Theresa May must rule out no-deal Brexit, top UK lawmakers say

There is mounting pressure on Theresa May to take a no-deal Brexit off the table by top government ministers in Westminster and growing calls from union leaders to extend the Article 50.

UK Prime Minister Theresa May Source: Bloomberg

There is increased pressure coming from Westminster for Theresa May to rule out a no-deal Brexit, with senior government ministers threatening to intervene or even resign in the hope she will ensure Britain doesn’t bail out of the EU without a deal.

The news comes after reports that as many as 20 government ministers have held a meeting to discuss how they can prevent a no-deal Brexit from happening on March 29, which has resulted in the British prime minister forced to face a series of interventions from members of her own cabinet.

No-deal Brexit a ‘betrayal’, says Chancellor

Chancellor Philip Hammond was among the most critical of a no-deal Brexit, with the senior minister going as far as to call leaving the EU without a deal in place a ‘betrayal’ of the 2016 referendum vote.

‘In the 2016 referendum a promise was made to the majority who voted for Brexit – that they were voting for a more prosperous future,’ Hammond said in a speech at Davos. ‘Not leaving would be seen as a betrayal of that referendum decision.’

‘But leaving without a deal would undermine our future prosperity and would equally represent a betrayal of the promises that were made,’ he added. ‘The only sustainable solution is a negotiated settlement with the EU.’

Meanwhile, the work and pensions secretary Amber Rudd took to BBC Newsnight to call on Conservative MPs to get a free vote to take a no-deal Brexit off the table.

‘At the moment there is a lot of change going on,’ Rudd said. ‘I have called for a free vote for the amendments on Tuesday, and we’ll see what position the government takes.’

Union leaders call for Article 50 extension

Not only is May having to face criticism from senior government ministers and rebel Conservative MPs, but the British prime minister is also facing heavy scrutiny from union leaders who are disappointed that she has not agreed to extend Article 50.

GMB leader Tim Roache has become the fourth union chief to call on May to extend the Brexit deadline beyond March 29, so that she is able to provide assurances that British workers jobs and working rights will not be eroded.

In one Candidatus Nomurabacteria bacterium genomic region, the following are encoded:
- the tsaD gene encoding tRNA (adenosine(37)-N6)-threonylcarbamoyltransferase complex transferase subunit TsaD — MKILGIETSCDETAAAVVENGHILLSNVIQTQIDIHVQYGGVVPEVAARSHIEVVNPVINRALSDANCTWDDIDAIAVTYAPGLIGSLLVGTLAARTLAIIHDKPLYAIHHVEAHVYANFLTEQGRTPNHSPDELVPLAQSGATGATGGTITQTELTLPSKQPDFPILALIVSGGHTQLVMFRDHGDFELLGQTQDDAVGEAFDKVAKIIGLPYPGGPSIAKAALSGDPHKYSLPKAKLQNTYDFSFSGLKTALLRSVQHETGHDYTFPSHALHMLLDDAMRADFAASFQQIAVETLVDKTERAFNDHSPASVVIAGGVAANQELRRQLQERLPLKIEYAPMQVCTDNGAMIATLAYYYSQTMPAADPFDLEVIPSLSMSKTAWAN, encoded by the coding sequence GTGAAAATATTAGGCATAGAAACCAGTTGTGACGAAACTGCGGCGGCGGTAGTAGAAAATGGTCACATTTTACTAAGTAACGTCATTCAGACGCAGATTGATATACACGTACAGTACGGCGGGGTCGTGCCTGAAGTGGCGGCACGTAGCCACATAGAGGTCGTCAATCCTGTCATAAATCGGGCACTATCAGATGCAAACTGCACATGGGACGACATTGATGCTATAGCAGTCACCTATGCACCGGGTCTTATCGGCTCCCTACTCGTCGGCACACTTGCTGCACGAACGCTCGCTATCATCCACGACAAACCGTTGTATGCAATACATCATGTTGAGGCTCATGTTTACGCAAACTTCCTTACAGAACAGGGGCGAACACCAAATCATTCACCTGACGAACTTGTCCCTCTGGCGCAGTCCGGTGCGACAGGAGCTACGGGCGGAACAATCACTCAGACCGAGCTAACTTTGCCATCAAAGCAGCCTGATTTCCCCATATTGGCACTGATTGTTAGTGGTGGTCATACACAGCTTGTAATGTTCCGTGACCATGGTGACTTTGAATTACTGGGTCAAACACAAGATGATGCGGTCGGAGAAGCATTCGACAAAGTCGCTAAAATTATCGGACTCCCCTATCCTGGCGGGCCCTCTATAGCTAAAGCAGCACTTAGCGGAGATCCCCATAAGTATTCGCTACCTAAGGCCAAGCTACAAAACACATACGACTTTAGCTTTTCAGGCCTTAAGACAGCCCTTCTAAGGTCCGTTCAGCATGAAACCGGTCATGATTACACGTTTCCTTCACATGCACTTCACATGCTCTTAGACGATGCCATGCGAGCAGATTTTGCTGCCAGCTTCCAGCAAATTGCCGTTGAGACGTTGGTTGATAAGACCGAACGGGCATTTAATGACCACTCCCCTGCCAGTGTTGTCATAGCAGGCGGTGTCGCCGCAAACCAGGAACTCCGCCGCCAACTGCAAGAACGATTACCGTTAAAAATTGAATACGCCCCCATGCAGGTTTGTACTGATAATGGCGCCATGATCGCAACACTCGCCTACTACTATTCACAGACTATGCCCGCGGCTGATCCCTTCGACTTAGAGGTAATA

‘The current deal doesn’t cut it. It pleases no one,’ Roache said. ‘We need a permanent customs union, legally binding commitments to workers’ rights that can’t be ignored or ripped up by a future Tory government and a policy agenda that tackles the reasons people voted to leave in the first place.’

‘I asked for an extension to article 50 but sadly the prime minister did not agree,’ he added.

Trading around Brexit

Find out how the UK’s exit from the EU continues to affect traders, and discover:

  • The unique opportunities in a ‘hard’ and ‘soft’ Brexit
  • The markets you should be watching
  • Everything that’s happened so far

Related articles

Live prices on most popular markets

  • Forex
  • Shares
  • Indices
Bid
Offer
Updated
Change
-
-
-
-
-
-
-
-
-
-
-
-
-
-
-
-
-
-
-
-
Bid
Offer
Updated
Change
Bid
Offer
Updated
Change
-
-
-
-
-
-
-
-
-
-
-
-
-
-
-
-
-
-
-
-

Prices above are subject to our website terms and agreements. All share prices are delayed by at least 20 minutes. Prices are indicative only.

You might be interested in…

Find out what charges your trades could incur with our transparent fee structure.

Discover why so many clients choose us, and what makes us a world-leading provider of CFDs.

Stay on top of upcoming market-moving events with our customisable economic calendar.


This information has been prepared by IG, a trading name of IG Markets Limited. In addition to the disclaimer below, the material on this page does not contain a record of our trading prices, or an offer of, or solicitation for, a transaction in any financial instrument. IG accepts no responsibility for any use that may be made of these comments and for any consequences that result. No representation or warranty is given as to the accuracy or completeness of this information. Consequently any person acting on it does so entirely at their own risk. Any research provided does not have regard to the specific investment objectives, financial situation and needs of any specific person who may receive it. It has not been prepared in accordance with legal requirements designed to promote the independence of investment research and as such is considered to be a marketing communication. Although we are not specifically constrained from dealing ahead of our recommendations we do not seek to take advantage of them before they are provided to our clients.